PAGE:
Friday, February 24, 2006

Should I vote for my favorite Dancing With the Stars team?

My sister demands (and receives) a post about voting. She continues to complain that, even though I might have opinions about who should win shows like American Idol or Dancing With the Stars, I refuse to vote. She wants your opinions.

Many economists share the view that voting is irrational. The probability of my vote deciding an election is essentially zero, so the expected benefit to me of voting is zero. Voting is costly, so MB less then MC implies don't vote.

We observe people voting, though, so we need to explain this. Some argue that voting is consumption. I.e., even though it doesn't matter, I enjoy the fact that I get to express my opinion. Others argue that society imposes costs on those who don't vote. This is why we give out stickers saying "I voted" and why a large fraction of people lie about the fact that they voted (it is an empirical regularity that surveys asking people if they voted show a much higher percentage of people voting then actually voted -- guilt is about the only explanation for why someone would lie to an anonymous surveyor).

This is essentially what is happening to me right now. I know my sister is going to ask if I voted, and I know that she is going to "punish" me for my lack of interest. Why not avoid the nagging and take the five seconds to vote? My best guess is that either after 25 years, I am totally immune to my sister's whining or (and this is more likely) I actually enjoy annoying her. Further, no one else in my reference group is going to punish me for not voting (in fact, they are likely to punish me for voting and for watching these shows in the first place), my vote is not going to influence the outcome, and my life is not affected either way (I view the emotional response to my favorites winning or losing as perfect substitutes -- I either get validation or I get to complain, looks like a win-win to me), so it is pretty easy for me to not vote.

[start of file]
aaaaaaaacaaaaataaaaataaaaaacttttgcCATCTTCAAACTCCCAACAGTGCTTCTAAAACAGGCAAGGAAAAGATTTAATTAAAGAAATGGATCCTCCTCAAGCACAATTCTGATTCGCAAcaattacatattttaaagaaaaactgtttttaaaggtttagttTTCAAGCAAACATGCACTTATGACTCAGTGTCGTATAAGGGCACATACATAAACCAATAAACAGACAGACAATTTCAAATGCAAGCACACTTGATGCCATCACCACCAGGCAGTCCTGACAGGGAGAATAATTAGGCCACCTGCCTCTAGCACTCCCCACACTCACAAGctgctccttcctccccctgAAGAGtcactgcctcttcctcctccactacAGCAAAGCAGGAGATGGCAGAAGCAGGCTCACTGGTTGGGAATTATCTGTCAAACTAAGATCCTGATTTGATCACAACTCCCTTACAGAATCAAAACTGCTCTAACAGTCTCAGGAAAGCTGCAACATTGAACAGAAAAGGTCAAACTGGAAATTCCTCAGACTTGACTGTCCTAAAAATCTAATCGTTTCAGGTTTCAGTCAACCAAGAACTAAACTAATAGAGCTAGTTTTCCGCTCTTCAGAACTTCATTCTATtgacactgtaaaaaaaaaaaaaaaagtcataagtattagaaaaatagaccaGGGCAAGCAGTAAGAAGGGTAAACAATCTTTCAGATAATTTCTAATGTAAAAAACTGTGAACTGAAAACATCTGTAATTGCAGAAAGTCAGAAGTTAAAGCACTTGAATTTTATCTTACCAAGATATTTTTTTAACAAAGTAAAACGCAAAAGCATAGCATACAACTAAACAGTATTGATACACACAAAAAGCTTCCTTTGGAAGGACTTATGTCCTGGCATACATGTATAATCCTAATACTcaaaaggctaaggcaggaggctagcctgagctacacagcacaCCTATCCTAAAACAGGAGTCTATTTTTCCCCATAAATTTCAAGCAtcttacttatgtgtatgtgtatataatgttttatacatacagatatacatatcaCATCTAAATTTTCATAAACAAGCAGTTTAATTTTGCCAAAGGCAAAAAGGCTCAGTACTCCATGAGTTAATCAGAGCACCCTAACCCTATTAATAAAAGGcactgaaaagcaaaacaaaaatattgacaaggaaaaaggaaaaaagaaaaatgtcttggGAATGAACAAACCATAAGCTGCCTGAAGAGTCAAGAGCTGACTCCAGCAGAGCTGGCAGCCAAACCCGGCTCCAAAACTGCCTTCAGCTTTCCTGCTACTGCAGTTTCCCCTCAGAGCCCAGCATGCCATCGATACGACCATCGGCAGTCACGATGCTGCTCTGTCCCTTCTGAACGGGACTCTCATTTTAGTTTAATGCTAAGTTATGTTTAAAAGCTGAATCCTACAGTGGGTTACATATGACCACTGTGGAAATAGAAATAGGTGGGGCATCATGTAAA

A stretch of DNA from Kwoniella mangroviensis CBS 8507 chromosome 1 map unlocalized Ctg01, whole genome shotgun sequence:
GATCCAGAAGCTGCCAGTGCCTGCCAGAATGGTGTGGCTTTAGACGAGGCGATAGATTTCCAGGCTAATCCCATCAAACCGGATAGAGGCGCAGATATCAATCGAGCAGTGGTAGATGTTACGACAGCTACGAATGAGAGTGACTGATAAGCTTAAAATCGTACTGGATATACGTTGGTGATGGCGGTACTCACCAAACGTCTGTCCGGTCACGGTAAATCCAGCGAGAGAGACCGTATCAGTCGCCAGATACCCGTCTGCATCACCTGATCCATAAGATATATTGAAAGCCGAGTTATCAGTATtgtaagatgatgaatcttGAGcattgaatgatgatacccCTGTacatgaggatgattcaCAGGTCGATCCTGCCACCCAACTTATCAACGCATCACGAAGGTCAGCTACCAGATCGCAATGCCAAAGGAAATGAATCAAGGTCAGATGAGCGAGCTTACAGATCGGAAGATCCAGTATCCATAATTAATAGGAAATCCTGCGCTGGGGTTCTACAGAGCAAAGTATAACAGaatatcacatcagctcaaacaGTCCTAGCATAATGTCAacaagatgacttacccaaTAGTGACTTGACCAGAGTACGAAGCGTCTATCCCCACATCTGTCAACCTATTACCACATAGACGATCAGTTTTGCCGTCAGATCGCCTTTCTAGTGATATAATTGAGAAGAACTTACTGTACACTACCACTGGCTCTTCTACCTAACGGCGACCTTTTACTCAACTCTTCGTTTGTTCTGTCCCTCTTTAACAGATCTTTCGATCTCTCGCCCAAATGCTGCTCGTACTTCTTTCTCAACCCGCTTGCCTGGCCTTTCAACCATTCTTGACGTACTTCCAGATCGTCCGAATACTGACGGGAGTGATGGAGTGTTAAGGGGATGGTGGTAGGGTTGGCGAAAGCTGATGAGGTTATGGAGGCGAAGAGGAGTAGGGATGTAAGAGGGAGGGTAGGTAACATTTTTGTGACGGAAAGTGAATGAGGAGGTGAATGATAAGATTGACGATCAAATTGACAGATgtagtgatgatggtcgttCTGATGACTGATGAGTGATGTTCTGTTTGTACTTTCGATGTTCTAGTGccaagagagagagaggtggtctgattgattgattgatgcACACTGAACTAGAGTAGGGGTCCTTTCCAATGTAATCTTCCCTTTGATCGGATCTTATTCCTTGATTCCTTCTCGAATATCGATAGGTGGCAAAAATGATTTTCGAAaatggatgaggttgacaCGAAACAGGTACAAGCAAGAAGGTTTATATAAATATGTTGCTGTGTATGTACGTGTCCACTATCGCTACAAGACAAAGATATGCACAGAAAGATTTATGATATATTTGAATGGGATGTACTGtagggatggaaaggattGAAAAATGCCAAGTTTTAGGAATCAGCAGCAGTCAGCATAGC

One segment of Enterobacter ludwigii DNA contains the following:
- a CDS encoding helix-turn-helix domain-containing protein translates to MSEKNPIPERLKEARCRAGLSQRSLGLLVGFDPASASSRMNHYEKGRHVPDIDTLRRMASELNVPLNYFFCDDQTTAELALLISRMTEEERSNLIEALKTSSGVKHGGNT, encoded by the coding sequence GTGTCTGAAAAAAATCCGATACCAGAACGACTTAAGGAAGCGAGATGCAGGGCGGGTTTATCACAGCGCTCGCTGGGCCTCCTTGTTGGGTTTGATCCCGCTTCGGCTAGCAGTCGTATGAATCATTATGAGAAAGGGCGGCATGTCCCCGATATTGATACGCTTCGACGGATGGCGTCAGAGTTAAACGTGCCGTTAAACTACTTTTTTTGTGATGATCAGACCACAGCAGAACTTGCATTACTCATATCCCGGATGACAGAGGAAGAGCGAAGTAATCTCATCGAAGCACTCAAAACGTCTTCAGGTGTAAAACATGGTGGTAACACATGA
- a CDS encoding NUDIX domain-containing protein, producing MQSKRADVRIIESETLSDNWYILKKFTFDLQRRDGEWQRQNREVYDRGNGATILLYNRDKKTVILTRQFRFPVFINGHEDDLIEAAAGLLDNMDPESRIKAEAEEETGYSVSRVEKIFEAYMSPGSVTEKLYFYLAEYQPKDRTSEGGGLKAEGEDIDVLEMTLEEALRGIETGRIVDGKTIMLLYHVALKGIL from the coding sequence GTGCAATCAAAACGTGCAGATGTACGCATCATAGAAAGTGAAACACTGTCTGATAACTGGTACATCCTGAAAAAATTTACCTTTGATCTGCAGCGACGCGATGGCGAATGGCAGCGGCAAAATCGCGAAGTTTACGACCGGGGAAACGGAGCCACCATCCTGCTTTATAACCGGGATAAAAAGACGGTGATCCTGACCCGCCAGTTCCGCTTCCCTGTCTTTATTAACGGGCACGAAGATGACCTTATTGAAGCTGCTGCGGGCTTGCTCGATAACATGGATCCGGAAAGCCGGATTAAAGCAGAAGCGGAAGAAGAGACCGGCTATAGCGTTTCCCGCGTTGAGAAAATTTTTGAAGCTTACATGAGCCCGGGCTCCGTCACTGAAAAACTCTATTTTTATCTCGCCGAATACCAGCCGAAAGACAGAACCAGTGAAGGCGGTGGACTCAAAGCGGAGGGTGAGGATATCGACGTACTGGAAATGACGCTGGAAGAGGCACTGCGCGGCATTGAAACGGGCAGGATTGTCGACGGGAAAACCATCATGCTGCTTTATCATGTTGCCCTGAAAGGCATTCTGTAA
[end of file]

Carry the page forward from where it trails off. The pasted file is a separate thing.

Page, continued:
That said, I disagree with my economist colleagues who argue that people shouldn't waste their time voting. To me, it only makes sense if I don't care about the outcome or I know the distribution of those voting matches the population distribution.

The only way voting is irrational is if I know that a lot of other people are going to vote. Obviously, if everyone thinks everyone else is not going to vote, then the best strategy is to vote. The argument outlined above relies on me knowing that a large number of other people are going to vote, so I can get a free ride off them.

But what if the distribution of preferences of the group of free-riders is different from the group of for sure voters? In this case the failure of the free-riders to show up, actually changes the outcome. Thus when economists try and convince people to not vote, they may be shooting themselves in the foot.